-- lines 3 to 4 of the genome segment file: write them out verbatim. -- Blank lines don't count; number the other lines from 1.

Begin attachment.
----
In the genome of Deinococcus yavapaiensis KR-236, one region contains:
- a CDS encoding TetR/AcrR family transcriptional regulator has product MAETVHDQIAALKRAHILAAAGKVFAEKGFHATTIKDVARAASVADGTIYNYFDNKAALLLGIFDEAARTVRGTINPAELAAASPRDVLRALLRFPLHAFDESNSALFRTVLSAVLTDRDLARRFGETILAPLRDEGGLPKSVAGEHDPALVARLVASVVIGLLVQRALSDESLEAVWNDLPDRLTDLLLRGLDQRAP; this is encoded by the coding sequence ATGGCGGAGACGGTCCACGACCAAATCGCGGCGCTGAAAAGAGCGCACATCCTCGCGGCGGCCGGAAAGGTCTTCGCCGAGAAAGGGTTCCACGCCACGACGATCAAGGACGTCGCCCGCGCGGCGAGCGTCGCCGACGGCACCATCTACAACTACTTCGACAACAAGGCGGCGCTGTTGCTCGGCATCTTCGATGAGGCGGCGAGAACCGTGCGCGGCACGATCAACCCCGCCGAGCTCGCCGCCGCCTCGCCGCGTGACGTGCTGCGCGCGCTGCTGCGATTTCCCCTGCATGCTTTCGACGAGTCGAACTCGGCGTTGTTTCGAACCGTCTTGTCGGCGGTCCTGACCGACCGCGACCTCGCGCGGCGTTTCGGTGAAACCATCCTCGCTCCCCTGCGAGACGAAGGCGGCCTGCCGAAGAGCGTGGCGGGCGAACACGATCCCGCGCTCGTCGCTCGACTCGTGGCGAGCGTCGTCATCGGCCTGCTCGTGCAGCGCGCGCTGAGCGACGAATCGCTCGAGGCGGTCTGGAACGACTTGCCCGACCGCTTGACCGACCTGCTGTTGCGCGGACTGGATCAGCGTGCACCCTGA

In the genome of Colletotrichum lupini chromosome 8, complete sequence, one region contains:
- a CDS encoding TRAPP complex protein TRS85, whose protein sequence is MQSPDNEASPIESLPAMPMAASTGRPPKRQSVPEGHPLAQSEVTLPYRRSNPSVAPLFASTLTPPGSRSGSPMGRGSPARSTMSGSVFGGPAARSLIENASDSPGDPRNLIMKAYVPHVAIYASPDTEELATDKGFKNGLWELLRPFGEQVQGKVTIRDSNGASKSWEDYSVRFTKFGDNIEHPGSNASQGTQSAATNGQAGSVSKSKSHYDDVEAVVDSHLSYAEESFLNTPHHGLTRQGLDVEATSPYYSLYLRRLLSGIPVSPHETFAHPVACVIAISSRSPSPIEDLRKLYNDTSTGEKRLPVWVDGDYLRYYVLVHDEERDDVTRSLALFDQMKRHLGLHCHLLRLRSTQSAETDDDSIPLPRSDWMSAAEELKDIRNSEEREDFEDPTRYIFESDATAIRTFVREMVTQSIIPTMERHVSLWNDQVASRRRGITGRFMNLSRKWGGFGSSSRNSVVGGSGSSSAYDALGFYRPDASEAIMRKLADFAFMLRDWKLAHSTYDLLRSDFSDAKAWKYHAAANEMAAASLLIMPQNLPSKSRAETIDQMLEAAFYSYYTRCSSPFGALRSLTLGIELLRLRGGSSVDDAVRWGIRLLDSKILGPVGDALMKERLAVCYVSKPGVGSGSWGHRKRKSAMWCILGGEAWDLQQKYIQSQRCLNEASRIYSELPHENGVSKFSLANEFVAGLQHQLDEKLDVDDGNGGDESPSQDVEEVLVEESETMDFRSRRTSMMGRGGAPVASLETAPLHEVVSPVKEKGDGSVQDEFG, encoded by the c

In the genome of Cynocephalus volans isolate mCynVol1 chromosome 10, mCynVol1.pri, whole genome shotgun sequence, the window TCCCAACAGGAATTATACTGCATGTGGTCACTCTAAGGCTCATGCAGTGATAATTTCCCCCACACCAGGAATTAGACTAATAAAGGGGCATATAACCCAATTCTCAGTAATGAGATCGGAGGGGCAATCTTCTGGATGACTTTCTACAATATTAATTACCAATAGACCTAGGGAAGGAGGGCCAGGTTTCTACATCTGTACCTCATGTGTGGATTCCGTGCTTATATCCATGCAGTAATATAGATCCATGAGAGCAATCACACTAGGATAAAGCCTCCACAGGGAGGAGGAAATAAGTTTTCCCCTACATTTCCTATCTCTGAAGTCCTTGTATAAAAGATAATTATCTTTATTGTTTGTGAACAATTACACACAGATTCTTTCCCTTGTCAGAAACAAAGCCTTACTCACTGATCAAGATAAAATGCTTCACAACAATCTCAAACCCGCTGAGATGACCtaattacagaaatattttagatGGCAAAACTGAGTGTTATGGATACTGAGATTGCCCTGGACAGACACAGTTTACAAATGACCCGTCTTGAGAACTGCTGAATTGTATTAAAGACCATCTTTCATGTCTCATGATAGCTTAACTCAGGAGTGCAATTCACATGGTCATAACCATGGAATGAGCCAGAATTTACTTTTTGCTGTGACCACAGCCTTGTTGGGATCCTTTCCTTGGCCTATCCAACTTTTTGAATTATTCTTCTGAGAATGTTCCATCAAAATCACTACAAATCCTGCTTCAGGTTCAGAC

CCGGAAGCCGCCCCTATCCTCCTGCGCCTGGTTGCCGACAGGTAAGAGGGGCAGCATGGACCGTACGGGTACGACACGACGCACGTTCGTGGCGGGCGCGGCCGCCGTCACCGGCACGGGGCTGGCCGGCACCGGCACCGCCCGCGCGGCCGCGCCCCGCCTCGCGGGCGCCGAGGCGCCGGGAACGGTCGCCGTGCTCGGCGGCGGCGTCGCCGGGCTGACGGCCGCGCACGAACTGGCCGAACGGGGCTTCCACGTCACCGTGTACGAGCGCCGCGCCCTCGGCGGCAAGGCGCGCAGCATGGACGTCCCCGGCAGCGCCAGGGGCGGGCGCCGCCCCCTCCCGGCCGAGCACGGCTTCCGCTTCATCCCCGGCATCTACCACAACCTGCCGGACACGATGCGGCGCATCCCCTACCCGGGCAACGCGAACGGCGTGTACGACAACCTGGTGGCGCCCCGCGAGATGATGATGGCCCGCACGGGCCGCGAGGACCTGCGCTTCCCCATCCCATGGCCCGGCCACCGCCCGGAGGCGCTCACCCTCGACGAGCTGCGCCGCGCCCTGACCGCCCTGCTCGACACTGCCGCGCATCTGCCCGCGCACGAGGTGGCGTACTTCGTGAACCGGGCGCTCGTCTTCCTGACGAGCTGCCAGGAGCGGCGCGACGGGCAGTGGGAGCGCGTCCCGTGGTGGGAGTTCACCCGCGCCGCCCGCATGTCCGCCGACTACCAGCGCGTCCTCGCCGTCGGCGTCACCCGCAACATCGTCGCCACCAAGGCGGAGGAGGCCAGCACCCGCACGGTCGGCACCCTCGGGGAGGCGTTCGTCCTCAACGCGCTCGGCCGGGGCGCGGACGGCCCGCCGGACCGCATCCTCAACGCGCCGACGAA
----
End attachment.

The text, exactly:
In the genome of Colletotrichum lupini chromosome 8, complete sequence, one region contains:
- a CDS encoding TRAPP complex protein TRS85, whose protein sequence is MQSPDNEASPIESLPAMPMAASTGRPPKRQSVPEGHPLAQSEVTLPYRRSNPSVAPLFASTLTPPGSRSGSPMGRGSPARSTMSGSVFGGPAARSLIENASDSPGDPRNLIMKAYVPHVAIYASPDTEELATDKGFKNGLWELLRPFGEQVQGKVTIRDSNGASKSWEDYSVRFTKFGDNIEHPGSNASQGTQSAATNGQAGSVSKSKSHYDDVEAVVDSHLSYAEESFLNTPHHGLTRQGLDVEATSPYYSLYLRRLLSGIPVSPHETFAHPVACVIAISSRSPSPIEDLRKLYNDTSTGEKRLPVWVDGDYLRYYVLVHDEERDDVTRSLALFDQMKRHLGLHCHLLRLRSTQSAETDDDSIPLPRSDWMSAAEELKDIRNSEEREDFEDPTRYIFESDATAIRTFVREMVTQSIIPTMERHVSLWNDQVASRRRGITGRFMNLSRKWGGFGSSSRNSVVGGSGSSSAYDALGFYRPDASEAIMRKLADFAFMLRDWKLAHSTYDLLRSDFSDAKAWKYHAAANEMAAASLLIMPQNLPSKSRAETIDQMLEAAFYSYYTRCSSPFGALRSLTLGIELLRLRGGSSVDDAVRWGIRLLDSKILGPVGDALMKERLAVCYVSKPGVGSGSWGHRKRKSAMWCILGGEAWDLQQKYIQSQRCLNEASRIYSELPHENGVSKFSLANEFVAGLQHQLDEKLDVDDGNGGDESPSQDVEEVLVEESETMDFRSRRTSMMGRGGAPVASLETAPLHEVVSPVKEKGDGSVQDEFG, encoded by the c